One show that sometimes inspires me is Everyday Food on PBS. A few months ago there was a recipe that looked worthy of attempting, Spice Rubbed Grilled Chicken. The recipe calls for a spice rub that you mix yourself but it makes quite a bit and I really dislike waste so I halved the measurements just in case I didn’t care for the flavor. But I was being frugal for naught because I found the rub to be very tasty and unlike any pre-made spice rubs that I’ve ever bought from the supermarket in the past. Instead of grilling, I roasted the chicken in a 400F oven until the chicken breast reached 160F or about 30 minutes. The chicken turned out juicy and delicious.
For a quick and healthy side dish, I took broccoli florets, some sliced garlic, a little of the spice rub and a teaspoon of olive oil and mixed them in a bowl. I added this mixture to the chicken about 10 minutes into the chicken’s cooking time because I like my broccoli still crunchy but you can add it at the start of roasting if that’s what you like. Recipes after the jump.
While my husband and son are adventurous in their food choices….they’ll try just about anything….my tastes are a little boring in comparison. However, American comfort food never fails to satisfy all of us. My recipe for Chicken Pot Pie is adapted from three different Cook’s Illustrated pot pie recipes. I preferred the crust of one but the sauce from another and the use of leftover chicken from yet another one. So with a little trial and error I put together my own blended recipe. Yes, it means making your own crust but it’s so worth it. The butter crust is flaky and savory…store-bought doesn’t even come close. Normally, I use the leftover meat from a Costco rotisserie chicken for the sauce. The pan I use is one that can be used on top of the stove and in the oven…this one to be exact. This way there is one less pan to wash because I cook the sauce and bake the pie all in one pan. (Note: this recipe is for cooks with a moderate amount of experience)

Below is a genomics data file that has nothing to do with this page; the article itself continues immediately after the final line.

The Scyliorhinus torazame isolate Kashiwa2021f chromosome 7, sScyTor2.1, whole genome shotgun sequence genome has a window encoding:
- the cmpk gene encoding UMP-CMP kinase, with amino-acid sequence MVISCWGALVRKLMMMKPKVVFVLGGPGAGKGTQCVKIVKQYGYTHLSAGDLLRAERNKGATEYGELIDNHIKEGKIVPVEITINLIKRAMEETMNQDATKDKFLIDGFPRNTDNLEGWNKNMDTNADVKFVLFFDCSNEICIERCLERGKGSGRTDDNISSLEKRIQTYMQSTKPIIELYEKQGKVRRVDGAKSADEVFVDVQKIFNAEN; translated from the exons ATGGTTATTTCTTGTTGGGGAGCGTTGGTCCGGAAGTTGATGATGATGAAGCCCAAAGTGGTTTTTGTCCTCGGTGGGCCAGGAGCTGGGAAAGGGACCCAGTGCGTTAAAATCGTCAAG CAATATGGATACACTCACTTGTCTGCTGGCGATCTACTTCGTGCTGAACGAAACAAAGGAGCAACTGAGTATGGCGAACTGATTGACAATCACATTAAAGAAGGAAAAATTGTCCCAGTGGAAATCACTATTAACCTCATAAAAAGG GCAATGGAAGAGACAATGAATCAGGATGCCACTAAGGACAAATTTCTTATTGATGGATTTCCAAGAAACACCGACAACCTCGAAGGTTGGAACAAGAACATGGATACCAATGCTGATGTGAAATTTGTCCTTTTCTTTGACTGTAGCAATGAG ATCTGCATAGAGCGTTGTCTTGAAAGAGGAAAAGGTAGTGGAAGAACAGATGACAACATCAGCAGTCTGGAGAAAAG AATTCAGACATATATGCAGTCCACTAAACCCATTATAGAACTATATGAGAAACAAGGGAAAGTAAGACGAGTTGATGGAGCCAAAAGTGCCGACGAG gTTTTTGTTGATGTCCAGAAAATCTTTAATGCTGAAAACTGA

I love fresh basil but since it is so expensive to buy it fresh from the supermarket my son planted some basil in our small container garden on our balcony. It’s so satisfying being able to pick a few fresh basil leaves and toss them into tomato dishes. When I want something light for lunch, I’ll toast some of my 5 Minute Artisan Bread under the broiler; rub the toasted bread with a garlic clove; chop up a tomato; shred a few basil leaves; a few grinds of sea salt, a splash or two of balsamic vinegar and a spoonful of EV olive oil. Summer on a plate.